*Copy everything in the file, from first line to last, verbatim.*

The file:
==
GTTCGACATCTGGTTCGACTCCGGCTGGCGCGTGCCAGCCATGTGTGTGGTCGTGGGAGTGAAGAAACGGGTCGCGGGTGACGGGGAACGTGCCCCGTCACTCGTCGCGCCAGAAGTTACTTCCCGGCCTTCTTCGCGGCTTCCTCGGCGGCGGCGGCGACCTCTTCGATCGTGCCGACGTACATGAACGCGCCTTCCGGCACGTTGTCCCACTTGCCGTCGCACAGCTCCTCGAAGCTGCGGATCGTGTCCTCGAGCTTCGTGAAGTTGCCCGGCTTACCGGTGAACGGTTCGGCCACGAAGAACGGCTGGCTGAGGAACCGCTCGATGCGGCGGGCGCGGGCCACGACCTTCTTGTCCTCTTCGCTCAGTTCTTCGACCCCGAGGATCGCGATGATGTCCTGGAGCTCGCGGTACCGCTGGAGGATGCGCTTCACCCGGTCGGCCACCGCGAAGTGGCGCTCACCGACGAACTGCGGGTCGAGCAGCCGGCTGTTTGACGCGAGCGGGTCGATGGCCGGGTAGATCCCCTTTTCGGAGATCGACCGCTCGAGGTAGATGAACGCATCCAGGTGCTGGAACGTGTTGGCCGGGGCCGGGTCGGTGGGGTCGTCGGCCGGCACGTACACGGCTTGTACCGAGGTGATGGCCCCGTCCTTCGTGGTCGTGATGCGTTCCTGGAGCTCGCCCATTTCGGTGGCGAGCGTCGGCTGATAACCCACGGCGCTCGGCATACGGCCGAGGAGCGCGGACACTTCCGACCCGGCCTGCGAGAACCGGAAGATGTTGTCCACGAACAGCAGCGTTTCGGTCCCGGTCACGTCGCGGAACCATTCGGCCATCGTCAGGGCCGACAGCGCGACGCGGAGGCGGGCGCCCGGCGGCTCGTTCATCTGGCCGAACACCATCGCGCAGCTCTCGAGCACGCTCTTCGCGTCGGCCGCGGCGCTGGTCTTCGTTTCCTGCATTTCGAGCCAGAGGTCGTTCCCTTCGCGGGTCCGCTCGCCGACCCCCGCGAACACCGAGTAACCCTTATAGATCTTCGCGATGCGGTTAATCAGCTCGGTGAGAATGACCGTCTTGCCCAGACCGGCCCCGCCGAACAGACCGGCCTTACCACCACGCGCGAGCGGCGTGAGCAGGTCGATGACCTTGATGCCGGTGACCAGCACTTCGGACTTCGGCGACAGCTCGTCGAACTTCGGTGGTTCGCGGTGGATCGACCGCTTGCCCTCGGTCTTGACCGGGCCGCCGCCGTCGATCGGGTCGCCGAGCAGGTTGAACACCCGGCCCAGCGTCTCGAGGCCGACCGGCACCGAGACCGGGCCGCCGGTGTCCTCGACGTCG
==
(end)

GTTCGACATCTGGTTCGACTCCGGCTGGCGCGTGCCAGCCATGTGTGTGGTCGTGGGAGTGAAGAAACGGGTCGCGGGTGACGGGGAACGTGCCCCGTCACTCGTCGCGCCAGAAGTTACTTCCCGGCCTTCTTCGCGGCTTCCTCGGCGGCGGCGGCGACCTCTTCGATCGTGCCGACGTACATGAACGCGCCTTCCGGCACGTTGTCCCACTTGCCGTCGCACAGCTCCTCGAAGCTGCGGATCGTGTCCTCGAGCTTCGTGAAGTTGCCCGGCTTACCGGTGAACGGTTCGGCCACGAAGAACGGCTGGCTGAGGAACCGCTCGATGCGGCGGGCGCGGGCCACGACCTTCTTGTCCTCTTCGCTCAGTTCTTCGACCCCGAGGATCGCGATGATGTCCTGGAGCTCGCGGTACCGCTGGAGGATGCGCTTCACCCGGTCGGCCACCGCGAAGTGGCGCTCACCGACGAACTGCGGGTCGAGCAGCCGGCTGTTTGACGCGAGCGGGTCGATGGCCGGGTAGATCCCCTTTTCGGAGATCGACCGCTCGAGGTAGATGAACGCATCCAGGTGCTGGAACGTGTTGGCCGGGGCCGGGTCGGTGGGGTCGTCGGCCGGCACGTACACGGCTTGTACCGAGGTGATGGCCCCGTCCTTCGTGGTCGTGATGCGTTCCTGGAGCTCGCCCATTTCGGTGGCGAGCGTCGGCTGATAACCCACGGCGCTCGGCATACGGCCGAGGAGCGCGGACACTTCCGACCCGGCCTGCGAGAACCGGAAGATGTTGTCCACGAACAGCAGCGTTTCGGTCCCGGTCACGTCGCGGAACCATTCGGCCATCGTCAGGGCCGACAGCGCGACGCGGAGGCGGGCGCCCGGCGGCTCGTTCATCTGGCCGAACACCATCGCGCAGCTCTCGAGCACGCTCTTCGCGTCGGCCGCGGCGCTGGTCTTCGTTTCCTGCATTTCGAGCCAGAGGTCGTTCCCTTCGCGGGTCCGCTCGCCGACCCCCGCGAACACCGAGTAACCCTTATAGATCTTCGCGATGCGGTTAATCAGCTCGGTGAGAATGACCGTCTTGCCCAGACCGGCCCCGCCGAACAGACCGGCCTTACCACCACGCGCGAGCGGCGTGAGCAGGTCGATGACCTTGATGCCGGTGACCAGCACTTCGGACTTCGGCGACAGCTCGTCGAACTTCGGTGGTTCGCGGTGGATCGACCGCTTGCCCTCGGTCTTGACCGGGCCGCCGCCGTCGATCGGGTCGCCGAGCAGGTTGAACACCCGGCCCAGCGTCTCGAGGCCGACCGGCACCGAGACCGGGCCGCCGGTGTCCTCGACGTCG